Wednesday, April 20, 2016

The Marketing Multipliers Manifesto

What can 300 dead Spartans teach you about marketing?


In 480 B.C., those 300 Spartans battled more than 150,000 Persians at Thermopylae.

The Spartans held off a force 500 times their number for two days. Only after a traitor revealed a path that let the Persians surround them were the Spartans defeated.

How did they do it?

Thermopylae, where the Spartans set up their defense, was a narrow coastal pass. A bottle neck. Which forced the Persians to squeeze in and fight in small groups. Which made the Persians’ numbers irrelevant.

The Spartans used the land as a force multiplier, defined as anything added to a fighting force that delivers a bigger result from the same effort. Other examples of force multipliers include training, morale, and weapons.

This manifesto is your introduction to Marketing Multipliers, defined as anything added to your marketing that delivers a bigger result from the same effort.

Marketing Multipliers are often small, trivial changes. Yet, they can deliver very big results ... while making your competitors irrelevant.

Since 1998, I've helped clients large and small do more with less in their marketing.

Here are 3 simple, practical lessons I've learned.

[NOTE: Don't forget to grab a free PDF of The Marketing Multipliers Manifesto at the end of this post.]

1) Get Real to Really Sell

Do you sell a service? This is especially important to you.

Because selling a service is tough.

Unlike a product, people have no idea what your service is like until after they give you money. So ... you're selling a promise. You're selling the invisible.

And THAT is a tough sale.

So try this: Get real.

By that I mean put something real and tangible into the hands of your prospects. The sooner you do, the sooner you build trust. And the sooner they buy.

Example: GoToWebinar sells an online service -- webinars. They've got loads of competition. Yet, I've been a loyal customer for nearly 6 years now. One reason? Kristen, my account rep, mailed me this thank-you note after I signed up for a trial account in 2010 ...

Instantly, an intangible service became real to me. I trusted GoToWebinar more. I converted to a paid account. And I've given them hundreds of dollars since.
  • Cost: $1 for a thank-you note + stamp
  • Revenue for GoToWebinar: $1,500 and counting
  • ROI: 149,900%

2) Speak the Language of Your Market

This lets you crawl inside the mind of your prospect and use their thoughts to make them buy.

Don't worry. This is 100% ethical, legal, and simple.

Here's all you do: Pull language from book reviews on Amazon.

You see, no matter what business you're in, there are books about it on Amazon. Find those books, read the reviews, then use the wording in your marketing.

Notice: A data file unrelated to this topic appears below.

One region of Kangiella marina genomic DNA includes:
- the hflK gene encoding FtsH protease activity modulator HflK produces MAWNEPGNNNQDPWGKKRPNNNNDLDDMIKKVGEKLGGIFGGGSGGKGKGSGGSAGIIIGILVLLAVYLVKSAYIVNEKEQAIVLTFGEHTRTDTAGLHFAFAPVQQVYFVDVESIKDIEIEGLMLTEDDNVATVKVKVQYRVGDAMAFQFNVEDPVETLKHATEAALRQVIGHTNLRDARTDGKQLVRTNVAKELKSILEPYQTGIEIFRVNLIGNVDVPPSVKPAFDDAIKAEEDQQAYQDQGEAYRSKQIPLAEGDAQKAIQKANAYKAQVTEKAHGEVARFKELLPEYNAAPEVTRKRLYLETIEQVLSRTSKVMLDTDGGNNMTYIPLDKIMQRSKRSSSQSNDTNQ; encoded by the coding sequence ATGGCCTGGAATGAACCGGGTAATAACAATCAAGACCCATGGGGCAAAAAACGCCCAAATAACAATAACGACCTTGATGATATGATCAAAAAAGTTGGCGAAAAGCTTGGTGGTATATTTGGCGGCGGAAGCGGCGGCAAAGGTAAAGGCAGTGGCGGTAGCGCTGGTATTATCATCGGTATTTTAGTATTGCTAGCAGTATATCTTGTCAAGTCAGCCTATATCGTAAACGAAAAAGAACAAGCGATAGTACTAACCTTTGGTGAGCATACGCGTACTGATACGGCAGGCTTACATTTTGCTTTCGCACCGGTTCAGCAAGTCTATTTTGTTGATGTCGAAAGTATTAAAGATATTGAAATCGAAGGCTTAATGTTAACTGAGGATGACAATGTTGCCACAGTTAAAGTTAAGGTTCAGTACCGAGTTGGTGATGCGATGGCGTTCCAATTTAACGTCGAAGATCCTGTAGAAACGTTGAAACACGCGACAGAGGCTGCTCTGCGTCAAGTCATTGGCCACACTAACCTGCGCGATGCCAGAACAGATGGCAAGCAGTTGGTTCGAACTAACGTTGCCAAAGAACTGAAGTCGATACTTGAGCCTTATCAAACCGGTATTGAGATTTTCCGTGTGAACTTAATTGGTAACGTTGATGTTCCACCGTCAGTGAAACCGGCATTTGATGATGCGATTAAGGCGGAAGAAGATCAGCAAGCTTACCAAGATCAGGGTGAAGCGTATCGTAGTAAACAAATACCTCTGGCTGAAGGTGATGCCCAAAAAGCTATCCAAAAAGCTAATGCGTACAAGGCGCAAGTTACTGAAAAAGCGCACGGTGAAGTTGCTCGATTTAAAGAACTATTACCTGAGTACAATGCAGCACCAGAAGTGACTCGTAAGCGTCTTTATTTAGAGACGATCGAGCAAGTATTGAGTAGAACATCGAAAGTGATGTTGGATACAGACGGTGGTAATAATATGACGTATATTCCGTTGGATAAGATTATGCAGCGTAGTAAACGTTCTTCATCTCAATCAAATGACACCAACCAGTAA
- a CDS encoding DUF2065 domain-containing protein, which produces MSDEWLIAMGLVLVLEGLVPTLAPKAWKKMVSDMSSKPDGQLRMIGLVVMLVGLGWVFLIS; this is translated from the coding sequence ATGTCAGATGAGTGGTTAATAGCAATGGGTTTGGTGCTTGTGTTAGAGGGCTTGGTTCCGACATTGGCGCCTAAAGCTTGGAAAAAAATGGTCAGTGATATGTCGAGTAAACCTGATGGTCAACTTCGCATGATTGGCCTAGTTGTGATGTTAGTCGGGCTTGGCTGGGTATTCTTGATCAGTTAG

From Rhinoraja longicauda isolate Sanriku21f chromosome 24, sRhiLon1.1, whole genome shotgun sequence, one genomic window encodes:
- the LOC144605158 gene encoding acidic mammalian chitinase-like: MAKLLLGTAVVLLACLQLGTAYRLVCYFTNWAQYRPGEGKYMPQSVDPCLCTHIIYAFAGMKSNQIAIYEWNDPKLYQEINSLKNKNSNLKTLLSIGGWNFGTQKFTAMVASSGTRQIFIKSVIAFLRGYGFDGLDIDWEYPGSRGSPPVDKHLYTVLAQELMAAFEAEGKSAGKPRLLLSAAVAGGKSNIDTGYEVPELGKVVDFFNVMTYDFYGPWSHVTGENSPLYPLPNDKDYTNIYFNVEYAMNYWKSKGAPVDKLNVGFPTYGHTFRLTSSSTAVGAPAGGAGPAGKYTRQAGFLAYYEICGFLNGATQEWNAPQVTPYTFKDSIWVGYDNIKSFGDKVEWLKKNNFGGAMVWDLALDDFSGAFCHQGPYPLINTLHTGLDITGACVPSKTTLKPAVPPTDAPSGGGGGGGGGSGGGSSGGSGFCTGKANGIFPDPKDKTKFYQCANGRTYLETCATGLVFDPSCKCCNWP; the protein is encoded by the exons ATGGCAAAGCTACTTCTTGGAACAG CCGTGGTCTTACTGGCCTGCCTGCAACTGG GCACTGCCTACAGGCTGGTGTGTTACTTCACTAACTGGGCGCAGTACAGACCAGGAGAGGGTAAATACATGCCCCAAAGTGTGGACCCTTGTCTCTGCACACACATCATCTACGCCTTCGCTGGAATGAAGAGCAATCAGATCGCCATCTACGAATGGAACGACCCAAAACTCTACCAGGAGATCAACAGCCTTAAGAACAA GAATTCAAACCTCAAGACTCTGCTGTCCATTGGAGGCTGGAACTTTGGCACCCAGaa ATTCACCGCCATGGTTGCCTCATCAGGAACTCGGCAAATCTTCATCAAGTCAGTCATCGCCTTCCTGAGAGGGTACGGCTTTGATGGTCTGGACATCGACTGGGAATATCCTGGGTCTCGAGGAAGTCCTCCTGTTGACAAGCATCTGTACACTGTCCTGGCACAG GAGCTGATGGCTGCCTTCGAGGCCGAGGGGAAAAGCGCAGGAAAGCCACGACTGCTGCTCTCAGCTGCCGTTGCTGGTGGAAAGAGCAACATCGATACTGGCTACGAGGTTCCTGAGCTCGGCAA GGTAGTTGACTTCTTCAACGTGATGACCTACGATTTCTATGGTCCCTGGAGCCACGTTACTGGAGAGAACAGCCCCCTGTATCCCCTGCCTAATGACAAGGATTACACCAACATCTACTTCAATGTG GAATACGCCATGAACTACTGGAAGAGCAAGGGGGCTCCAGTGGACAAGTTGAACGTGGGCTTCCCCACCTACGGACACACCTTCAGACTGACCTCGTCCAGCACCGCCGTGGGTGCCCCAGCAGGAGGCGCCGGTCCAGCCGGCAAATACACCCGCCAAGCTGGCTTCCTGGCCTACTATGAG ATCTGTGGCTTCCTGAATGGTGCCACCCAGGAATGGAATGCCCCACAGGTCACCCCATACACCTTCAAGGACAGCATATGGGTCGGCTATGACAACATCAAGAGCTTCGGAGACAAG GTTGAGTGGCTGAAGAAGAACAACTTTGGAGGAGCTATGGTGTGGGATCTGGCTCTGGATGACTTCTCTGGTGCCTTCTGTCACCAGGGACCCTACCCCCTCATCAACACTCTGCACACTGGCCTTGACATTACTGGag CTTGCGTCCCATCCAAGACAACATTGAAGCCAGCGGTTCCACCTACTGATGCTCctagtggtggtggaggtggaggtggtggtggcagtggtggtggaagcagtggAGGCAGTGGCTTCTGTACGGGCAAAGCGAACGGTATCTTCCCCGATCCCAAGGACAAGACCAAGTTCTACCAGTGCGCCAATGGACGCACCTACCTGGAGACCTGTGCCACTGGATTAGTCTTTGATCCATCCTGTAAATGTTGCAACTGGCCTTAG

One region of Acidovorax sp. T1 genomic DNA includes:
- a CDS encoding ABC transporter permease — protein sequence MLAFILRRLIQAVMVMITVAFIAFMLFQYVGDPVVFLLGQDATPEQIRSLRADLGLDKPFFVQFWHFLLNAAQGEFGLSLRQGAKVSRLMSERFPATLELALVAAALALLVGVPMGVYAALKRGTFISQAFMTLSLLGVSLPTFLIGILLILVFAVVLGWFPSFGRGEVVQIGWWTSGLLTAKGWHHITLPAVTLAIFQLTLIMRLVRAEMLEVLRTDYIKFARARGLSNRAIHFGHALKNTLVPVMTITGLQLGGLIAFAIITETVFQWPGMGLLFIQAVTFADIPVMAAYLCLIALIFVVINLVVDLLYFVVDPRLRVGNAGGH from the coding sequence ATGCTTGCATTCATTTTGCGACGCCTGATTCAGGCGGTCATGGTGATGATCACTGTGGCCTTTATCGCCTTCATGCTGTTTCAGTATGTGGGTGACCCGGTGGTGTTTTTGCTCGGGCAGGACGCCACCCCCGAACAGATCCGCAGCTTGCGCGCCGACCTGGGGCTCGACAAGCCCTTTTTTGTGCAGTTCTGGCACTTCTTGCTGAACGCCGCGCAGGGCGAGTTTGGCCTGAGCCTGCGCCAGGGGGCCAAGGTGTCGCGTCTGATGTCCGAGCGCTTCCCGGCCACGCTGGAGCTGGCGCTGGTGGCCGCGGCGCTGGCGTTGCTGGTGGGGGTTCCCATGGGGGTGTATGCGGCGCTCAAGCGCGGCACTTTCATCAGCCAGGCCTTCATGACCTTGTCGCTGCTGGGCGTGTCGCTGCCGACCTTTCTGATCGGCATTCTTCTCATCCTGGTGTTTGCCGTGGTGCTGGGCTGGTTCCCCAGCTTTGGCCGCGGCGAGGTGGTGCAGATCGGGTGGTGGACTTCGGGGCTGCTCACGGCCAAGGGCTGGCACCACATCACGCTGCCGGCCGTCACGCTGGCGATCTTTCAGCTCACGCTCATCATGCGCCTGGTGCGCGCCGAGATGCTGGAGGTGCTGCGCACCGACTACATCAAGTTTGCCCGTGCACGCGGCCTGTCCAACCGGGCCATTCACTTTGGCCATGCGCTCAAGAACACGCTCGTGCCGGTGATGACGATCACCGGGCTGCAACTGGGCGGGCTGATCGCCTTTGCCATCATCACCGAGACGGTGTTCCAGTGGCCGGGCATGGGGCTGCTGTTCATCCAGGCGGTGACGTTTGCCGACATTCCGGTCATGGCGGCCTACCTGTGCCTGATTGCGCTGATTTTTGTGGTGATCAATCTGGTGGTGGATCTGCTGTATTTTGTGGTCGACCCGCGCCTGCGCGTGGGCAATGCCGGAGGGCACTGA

These book reviews are valuable because they are written by people who paid money to learn about what you sell.

Here's an example ...

In your marketing, you can use that language for headlines, desires to emphasize, or objections to overcome (among other things).

I did this for one client who sells a real estate service -- highly intangible and very high trust. We peppered his postcards and sales letters with the words I found in Amazon book reviews ...

... and at last count, he's brought in more than $840,000 while doing transactions entirely by phone and fax.
  • Cost: $0 to read Amazon book reviews
  • Revenue for my client: $840,000
  • ROI: Infinite, but for argument's sake: 84,000,000%

3) Never Send Another Price Quote

If you sell a service, you almost certainly deliver price quotes or proposals to prospects.

Stop doing that. Now.

Here's why: When you submit a "Price Quote," "Proposal," or "Bid," you're using commodity language. Which brands you as ... a commodity. And how do people buy commodities? Based on price.

Instead, stop call your price quotes by that name. Call them something -- anything -- else.

Examples: Game Plan, Profit Blueprint, Project Summary, etc.

Take a look at the first few sentence of the Project Outline I send to prospects ...

Think: If a prospect is holding two price quotes from your competitors, and one "Project Summary" from you, guess who defies comparison and avoids questions of price?
  • Cost: $0 to name your price quotes something else
  • Revenue for you: How much is one new client worth over their buying lifetime? Fill in the blank: $____________
  • ROI: Infinite

Now before you go, do this: Download your free PDF of the Marketing Multipliers Manifesto to print and refer to later.

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